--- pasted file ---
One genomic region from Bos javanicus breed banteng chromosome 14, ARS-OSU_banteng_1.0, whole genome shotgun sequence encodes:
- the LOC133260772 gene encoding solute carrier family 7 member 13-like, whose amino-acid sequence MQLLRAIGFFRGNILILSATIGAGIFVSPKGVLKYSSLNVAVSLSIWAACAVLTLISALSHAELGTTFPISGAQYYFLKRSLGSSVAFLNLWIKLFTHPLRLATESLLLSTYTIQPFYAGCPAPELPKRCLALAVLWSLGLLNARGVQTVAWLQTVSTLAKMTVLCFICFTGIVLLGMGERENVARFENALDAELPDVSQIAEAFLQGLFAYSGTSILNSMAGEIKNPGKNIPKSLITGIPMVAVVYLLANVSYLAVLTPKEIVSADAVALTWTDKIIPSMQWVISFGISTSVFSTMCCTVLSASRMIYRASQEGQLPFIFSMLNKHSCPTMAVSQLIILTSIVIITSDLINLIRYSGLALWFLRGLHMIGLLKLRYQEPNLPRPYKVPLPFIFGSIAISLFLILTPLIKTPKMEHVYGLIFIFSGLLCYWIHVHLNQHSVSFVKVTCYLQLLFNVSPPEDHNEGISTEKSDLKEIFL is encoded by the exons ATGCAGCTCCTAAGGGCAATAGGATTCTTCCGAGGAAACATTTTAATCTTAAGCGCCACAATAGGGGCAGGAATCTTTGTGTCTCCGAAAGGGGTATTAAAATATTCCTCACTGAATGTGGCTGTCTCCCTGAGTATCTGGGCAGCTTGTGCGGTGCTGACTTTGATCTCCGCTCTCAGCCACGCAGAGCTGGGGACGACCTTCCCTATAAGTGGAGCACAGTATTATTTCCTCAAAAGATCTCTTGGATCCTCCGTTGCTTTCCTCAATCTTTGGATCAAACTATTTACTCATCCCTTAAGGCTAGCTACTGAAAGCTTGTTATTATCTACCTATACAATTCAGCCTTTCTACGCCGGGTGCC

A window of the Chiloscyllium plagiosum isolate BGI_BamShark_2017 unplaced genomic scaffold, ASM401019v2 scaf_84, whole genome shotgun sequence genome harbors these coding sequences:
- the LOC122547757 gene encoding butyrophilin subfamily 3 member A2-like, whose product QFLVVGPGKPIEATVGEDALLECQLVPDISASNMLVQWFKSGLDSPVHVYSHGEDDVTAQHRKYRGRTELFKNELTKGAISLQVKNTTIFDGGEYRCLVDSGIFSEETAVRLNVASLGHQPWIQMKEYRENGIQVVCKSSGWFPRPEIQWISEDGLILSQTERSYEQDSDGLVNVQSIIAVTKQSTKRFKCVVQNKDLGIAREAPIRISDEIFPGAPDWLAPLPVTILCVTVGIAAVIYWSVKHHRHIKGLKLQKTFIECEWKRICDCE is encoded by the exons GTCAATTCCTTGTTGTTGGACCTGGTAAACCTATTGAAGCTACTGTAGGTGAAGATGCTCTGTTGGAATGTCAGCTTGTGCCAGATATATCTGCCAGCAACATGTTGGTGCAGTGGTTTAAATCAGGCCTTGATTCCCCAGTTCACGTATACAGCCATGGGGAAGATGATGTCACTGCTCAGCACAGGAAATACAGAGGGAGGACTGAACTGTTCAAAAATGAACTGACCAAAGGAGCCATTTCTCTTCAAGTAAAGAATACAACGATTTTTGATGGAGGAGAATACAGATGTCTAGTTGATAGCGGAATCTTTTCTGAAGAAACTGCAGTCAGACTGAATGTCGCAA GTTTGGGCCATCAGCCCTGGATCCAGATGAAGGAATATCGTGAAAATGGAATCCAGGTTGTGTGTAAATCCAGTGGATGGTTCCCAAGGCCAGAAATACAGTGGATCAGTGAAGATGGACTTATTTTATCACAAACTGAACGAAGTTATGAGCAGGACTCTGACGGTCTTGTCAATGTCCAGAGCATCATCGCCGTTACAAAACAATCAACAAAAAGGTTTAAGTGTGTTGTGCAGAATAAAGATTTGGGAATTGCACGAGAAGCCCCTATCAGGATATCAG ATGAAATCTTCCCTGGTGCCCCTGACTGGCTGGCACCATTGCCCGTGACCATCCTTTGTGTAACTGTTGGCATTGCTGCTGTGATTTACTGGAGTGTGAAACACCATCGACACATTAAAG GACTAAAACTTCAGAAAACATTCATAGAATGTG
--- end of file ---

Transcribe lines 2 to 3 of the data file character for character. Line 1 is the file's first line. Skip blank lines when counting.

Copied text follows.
- the LOC133260772 gene encoding solute carrier family 7 member 13-like, whose amino-acid sequence MQLLRAIGFFRGNILILSATIGAGIFVSPKGVLKYSSLNVAVSLSIWAACAVLTLISALSHAELGTTFPISGAQYYFLKRSLGSSVAFLNLWIKLFTHPLRLATESLLLSTYTIQPFYAGCPAPELPKRCLALAVLWSLGLLNARGVQTVAWLQTVSTLAKMTVLCFICFTGIVLLGMGERENVARFENALDAELPDVSQIAEAFLQGLFAYSGTSILNSMAGEIKNPGKNIPKSLITGIPMVAVVYLLANVSYLAVLTPKEIVSADAVALTWTDKIIPSMQWVISFGISTSVFSTMCCTVLSASRMIYRASQEGQLPFIFSMLNKHSCPTMAVSQLIILTSIVIITSDLINLIRYSGLALWFLRGLHMIGLLKLRYQEPNLPRPYKVPLPFIFGSIAISLFLILTPLIKTPKMEHVYGLIFIFSGLLCYWIHVHLNQHSVSFVKVTCYLQLLFNVSPPEDHNEGISTEKSDLKEIFL is encoded by the exons ATGCAGCTCCTAAGGGCAATAGGATTCTTCCGAGGAAACATTTTAATCTTAAGCGCCACAATAGGGGCAGGAATCTTTGTGTCTCCGAAAGGGGTATTAAAATATTCCTCACTGAATGTGGCTGTCTCCCTGAGTATCTGGGCAGCTTGTGCGGTGCTGACTTTGATCTCCGCTCTCAGCCACGCAGAGCTGGGGACGACCTTCCCTATAAGTGGAGCACAGTATTATTTCCTCAAAAGATCTCTTGGATCCTCCGTTGCTTTCCTCAATCTTTGGATCAAACTATTTACTCATCCCTTAAGGCTAGCTACTGAAAGCTTGTTATTATCTACCTATACAATTCAGCCTTTCTACGCCGGGTGCC

A window of the Chiloscyllium plagiosum isolate BGI_BamShark_2017 unplaced genomic scaffold, ASM401019v2 scaf_84, whole genome shotgun sequence genome harbors these coding sequences: